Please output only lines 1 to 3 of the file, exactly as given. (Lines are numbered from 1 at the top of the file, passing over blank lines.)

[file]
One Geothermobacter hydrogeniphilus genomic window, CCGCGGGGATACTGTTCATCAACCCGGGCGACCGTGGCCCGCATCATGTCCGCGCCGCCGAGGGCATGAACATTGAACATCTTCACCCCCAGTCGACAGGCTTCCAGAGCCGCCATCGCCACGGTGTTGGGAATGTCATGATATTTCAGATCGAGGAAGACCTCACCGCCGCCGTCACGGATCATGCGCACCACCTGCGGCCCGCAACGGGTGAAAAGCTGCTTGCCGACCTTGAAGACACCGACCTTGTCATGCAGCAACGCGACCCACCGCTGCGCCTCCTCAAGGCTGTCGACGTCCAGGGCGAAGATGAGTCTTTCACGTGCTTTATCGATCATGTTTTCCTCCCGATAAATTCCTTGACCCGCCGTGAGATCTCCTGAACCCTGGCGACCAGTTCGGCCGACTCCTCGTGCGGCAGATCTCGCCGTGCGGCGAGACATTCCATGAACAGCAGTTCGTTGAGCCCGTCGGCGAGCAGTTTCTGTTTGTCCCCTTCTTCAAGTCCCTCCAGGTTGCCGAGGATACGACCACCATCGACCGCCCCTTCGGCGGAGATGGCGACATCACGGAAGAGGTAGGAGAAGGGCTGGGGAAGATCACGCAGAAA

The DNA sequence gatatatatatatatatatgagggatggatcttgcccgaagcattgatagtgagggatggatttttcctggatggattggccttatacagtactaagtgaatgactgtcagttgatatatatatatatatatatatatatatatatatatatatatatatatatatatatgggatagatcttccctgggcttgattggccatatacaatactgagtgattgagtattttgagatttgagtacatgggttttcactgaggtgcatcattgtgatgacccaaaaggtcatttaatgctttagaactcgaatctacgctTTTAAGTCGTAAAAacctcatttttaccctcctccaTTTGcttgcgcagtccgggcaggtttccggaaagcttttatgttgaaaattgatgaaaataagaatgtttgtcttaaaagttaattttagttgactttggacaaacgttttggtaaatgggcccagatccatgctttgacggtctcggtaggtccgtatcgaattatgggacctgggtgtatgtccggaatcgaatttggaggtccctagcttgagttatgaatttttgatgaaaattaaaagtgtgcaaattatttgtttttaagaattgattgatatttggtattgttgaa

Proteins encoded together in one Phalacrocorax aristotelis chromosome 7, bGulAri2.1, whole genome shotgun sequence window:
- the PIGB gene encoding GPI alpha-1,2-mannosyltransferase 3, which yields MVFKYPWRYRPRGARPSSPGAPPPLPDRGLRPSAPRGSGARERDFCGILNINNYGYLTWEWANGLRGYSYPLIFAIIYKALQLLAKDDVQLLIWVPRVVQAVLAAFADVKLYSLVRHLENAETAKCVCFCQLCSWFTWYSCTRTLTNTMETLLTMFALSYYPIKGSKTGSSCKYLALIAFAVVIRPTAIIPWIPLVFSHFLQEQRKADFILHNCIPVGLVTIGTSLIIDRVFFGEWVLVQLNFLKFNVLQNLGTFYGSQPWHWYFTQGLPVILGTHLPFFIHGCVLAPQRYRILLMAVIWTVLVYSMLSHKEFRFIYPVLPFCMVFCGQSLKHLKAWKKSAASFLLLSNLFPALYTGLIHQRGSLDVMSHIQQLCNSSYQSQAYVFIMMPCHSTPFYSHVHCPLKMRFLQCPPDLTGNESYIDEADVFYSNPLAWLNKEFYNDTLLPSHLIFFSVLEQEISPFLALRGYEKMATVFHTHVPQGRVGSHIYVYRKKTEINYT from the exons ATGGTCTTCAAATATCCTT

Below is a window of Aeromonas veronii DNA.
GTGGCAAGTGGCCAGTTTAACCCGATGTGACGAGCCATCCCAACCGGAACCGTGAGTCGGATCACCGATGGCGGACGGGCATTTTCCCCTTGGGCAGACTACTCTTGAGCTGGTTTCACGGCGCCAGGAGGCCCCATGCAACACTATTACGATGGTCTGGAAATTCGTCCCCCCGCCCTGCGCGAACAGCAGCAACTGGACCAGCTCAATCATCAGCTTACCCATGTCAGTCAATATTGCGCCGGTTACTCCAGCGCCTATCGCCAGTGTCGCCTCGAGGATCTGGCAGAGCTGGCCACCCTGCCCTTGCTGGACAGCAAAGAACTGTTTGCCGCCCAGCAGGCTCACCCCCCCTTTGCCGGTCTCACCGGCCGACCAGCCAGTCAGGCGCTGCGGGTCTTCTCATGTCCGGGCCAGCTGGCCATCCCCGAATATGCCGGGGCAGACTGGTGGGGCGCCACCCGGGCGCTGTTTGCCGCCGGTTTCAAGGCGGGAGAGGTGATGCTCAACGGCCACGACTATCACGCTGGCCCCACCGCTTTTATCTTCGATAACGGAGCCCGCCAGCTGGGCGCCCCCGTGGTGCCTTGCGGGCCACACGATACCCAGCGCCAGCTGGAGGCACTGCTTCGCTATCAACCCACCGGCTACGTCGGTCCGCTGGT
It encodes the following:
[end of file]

One Geothermobacter hydrogeniphilus genomic window, CCGCGGGGATACTGTTCATCAACCCGGGCGACCGTGGCCCGCATCATGTCCGCGCCGCCGAGGGCATGAACATTGAACATCTTCACCCCCAGTCGACAGGCTTCCAGAGCCGCCATCGCCACGGTGTTGGGAATGTCATGATATTTCAGATCGAGGAAGACCTCACCGCCGCCGTCACGGATCATGCGCACCACCTGCGGCCCGCAACGGGTGAAAAGCTGCTTGCCGACCTTGAAGACACCGACCTTGTCATGCAGCAACGCGACCCACCGCTGCGCCTCCTCAAGGCTGTCGACGTCCAGGGCGAAGATGAGTCTTTCACGTGCTTTATCGATCATGTTTTCCTCCCGATAAATTCCTTGACCCGCCGTGAGATCTCCTGAACCCTGGCGACCAGTTCGGCCGACTCCTCGTGCGGCAGATCTCGCCGTGCGGCGAGACATTCCATGAACAGCAGTTCGTTGAGCCCGTCGGCGAGCAGTTTCTGTTTGTCCCCTTCTTCAAGTCCCTCCAGGTTGCCGAGGATACGACCACCATCGACCGCCCCTTCGGCGGAGATGGCGACATCACGGAAGAGGTAGGAGAAGGGCTGGGGAAGATCACGCAGAAA

The DNA sequence gatatatatatatatatatgagggatggatcttgcccgaagcattgatagtgagggatggatttttcctggatggattggccttatacagtactaagtgaatgactgtcagttgatatatatatatatatatatatatatatatatatatatatatatatatatatatatgggatagatcttccctgggcttgattggccatatacaatactgagtgattgagtattttgagatttgagtacatgggttttcactgaggtgcatcattgtgatgacccaaaaggtcatttaatgctttagaactcgaatctacgctTTTAAGTCGTAAAAacctcatttttaccctcctccaTTTGcttgcgcagtccgggcaggtttccggaaagcttttatgttgaaaattgatgaaaataagaatgtttgtcttaaaagttaattttagttgactttggacaaacgttttggtaaatgggcccagatccatgctttgacggtctcggtaggtccgtatcgaattatgggacctgggtgtatgtccggaatcgaatttggaggtccctagcttgagttatgaatttttgatgaaaattaaaagtgtgcaaattatttgtttttaagaattgattgatatttggtattgttgaa

Proteins encoded together in one Phalacrocorax aristotelis chromosome 7, bGulAri2.1, whole genome shotgun sequence window: